We have a really similar approach–it’s all about being on frugal autopilot for us. We don’t spend a lot of time thinking about our budget since we already know what we need to do (or not do) in order to save our desired 65%-85% every month.

We also still have full-time jobs, so, we prioritize earnings alongside savings. Once we retire early, the balance will shift a bit and I could imagine having time to, say, make my own laundry detergent (maybe…).

Holly
Holly
5 years ago

Great job on your huge savings rate- wow!

lmoot
lmoot
5 years ago

As you mentioned, focus on reducing (or eliminating) monthly money-drains, such as monthly services, and reducing the big things people tend to overspend on (housing and cars), you’ll find yourself always ahead of the game. Although I was regularly saving nearly more than $1500 per month earlier this year until I left my job, I never used coupons (they never had coupons for what I use anyway) and I really didn’t go out of my way to save money. I bought in bulk and because I’ve been using the same type of products (toiletries) for years, I buy multiples of… Read more »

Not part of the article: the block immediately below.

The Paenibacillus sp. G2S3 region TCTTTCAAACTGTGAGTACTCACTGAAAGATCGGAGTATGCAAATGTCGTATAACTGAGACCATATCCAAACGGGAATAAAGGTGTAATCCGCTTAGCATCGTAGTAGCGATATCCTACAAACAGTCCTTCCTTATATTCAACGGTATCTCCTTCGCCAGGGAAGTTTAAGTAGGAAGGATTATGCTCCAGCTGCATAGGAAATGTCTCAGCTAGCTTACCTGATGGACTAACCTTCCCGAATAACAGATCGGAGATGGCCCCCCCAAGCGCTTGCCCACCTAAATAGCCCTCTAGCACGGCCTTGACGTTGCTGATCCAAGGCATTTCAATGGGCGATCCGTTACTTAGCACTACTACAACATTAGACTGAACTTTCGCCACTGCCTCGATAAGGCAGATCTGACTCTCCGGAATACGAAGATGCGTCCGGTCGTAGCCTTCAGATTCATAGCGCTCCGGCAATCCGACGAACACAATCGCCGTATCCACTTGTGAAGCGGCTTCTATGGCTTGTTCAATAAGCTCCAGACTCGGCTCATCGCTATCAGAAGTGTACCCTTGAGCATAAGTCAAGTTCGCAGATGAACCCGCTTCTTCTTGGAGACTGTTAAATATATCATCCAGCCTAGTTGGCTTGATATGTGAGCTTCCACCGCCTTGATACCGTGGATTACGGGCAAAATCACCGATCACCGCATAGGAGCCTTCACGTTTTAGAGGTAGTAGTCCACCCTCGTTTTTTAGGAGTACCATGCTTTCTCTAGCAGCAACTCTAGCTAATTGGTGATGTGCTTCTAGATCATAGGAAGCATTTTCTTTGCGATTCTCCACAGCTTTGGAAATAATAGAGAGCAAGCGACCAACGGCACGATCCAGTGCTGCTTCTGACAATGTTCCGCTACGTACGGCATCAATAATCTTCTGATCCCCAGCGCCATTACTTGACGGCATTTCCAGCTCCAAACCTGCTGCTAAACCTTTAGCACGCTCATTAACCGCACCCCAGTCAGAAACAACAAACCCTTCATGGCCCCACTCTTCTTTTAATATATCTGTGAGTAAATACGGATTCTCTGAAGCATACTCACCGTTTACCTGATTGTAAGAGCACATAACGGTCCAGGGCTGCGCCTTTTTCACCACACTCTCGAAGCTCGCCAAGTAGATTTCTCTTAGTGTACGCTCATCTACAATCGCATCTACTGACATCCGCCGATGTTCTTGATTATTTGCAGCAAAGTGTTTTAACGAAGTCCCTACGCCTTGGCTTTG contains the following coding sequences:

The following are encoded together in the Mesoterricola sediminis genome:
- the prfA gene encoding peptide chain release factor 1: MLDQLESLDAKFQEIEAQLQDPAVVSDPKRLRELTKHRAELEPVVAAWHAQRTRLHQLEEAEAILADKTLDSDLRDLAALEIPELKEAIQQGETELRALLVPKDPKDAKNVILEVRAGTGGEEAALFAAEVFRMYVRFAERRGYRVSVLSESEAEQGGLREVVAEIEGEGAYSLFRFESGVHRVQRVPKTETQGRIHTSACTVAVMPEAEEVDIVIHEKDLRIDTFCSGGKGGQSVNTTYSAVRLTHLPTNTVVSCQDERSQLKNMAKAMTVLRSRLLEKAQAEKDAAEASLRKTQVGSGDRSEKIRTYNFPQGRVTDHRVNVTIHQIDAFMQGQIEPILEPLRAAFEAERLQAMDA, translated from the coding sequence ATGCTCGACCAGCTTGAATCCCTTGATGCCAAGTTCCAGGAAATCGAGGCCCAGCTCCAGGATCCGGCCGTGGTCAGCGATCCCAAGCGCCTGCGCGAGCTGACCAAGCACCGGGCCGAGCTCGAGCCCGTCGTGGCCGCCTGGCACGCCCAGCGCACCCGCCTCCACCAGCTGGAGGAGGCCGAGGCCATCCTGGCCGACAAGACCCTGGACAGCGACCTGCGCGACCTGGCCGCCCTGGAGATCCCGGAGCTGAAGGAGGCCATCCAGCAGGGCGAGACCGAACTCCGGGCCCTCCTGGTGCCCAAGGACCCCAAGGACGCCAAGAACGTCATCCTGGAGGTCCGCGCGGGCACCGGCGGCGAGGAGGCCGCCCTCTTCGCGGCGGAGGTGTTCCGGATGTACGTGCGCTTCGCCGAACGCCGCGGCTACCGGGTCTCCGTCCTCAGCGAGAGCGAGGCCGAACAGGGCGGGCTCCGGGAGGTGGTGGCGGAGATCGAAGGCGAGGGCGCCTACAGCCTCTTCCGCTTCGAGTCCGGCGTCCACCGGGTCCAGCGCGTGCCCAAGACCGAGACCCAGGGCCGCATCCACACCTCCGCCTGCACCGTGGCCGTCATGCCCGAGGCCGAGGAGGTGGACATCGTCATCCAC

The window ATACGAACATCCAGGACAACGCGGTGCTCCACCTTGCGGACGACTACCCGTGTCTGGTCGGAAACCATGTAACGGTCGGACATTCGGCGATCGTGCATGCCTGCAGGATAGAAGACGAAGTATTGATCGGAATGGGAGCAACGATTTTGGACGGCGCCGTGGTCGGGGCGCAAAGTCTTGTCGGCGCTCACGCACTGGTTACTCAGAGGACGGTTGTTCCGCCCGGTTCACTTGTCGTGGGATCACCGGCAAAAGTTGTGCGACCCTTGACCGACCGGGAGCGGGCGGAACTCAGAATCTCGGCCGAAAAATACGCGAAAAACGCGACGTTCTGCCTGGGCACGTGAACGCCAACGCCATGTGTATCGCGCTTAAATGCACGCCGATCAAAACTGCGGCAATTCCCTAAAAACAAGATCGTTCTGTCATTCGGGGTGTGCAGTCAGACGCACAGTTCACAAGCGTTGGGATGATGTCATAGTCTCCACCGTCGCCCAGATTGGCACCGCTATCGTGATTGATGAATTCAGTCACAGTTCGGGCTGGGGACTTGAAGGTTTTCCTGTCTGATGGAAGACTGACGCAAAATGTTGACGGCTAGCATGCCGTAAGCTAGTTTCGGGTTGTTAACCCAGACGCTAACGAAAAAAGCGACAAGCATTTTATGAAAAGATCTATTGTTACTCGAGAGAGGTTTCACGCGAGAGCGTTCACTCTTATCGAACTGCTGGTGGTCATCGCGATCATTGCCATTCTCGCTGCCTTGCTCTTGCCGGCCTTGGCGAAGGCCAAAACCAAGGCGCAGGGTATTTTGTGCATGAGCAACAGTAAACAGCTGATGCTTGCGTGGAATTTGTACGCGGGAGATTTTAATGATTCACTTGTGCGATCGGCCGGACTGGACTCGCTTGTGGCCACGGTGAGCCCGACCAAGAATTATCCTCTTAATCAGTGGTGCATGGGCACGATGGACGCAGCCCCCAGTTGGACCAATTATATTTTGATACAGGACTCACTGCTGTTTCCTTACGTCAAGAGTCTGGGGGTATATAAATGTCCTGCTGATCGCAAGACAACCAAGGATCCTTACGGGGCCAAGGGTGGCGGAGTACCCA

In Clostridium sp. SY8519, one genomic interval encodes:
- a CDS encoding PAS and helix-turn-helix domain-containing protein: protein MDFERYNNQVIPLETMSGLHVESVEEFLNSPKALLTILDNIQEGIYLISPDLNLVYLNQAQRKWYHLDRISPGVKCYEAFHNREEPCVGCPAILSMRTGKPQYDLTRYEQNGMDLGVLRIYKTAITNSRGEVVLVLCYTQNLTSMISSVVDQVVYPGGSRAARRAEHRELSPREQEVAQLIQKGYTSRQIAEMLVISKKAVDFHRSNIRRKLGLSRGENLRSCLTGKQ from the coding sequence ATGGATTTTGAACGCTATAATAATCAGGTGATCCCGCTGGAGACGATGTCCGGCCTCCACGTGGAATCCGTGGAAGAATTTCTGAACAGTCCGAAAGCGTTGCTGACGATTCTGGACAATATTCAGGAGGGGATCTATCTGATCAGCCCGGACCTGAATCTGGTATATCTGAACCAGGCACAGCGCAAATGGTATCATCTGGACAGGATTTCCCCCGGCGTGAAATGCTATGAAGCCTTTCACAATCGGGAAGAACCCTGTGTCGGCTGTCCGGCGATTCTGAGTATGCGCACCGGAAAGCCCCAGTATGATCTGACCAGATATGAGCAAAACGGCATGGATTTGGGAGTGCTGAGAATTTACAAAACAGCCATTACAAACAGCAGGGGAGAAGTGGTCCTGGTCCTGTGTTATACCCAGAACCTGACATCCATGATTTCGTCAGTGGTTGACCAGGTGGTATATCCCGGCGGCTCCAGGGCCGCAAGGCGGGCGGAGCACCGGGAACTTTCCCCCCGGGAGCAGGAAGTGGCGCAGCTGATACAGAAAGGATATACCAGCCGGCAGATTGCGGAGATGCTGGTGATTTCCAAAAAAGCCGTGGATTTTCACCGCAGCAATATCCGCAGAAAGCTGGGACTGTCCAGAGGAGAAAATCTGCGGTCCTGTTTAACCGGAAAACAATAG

zambian lady
zambian lady
5 years ago

I no longer pay much attention on saving strategies as it is all now part of my life. However, one thing I make sure of is to avoid lifestyle inflation which can lead to higher spending habits.

Nick @ Millionaires Giving Money
Nick @ Millionaires Giving Money
5 years ago

I can relate to this post. There was a time when saving £1 gave me a warm fuzzy feeling. I now also concentrate on the big few things that make a big difference and I always try and boost my income through side hustles. On occasions my lifestyle has inflated however I’ve kept it from spiralling out of control. Great post. Thanks for sharing.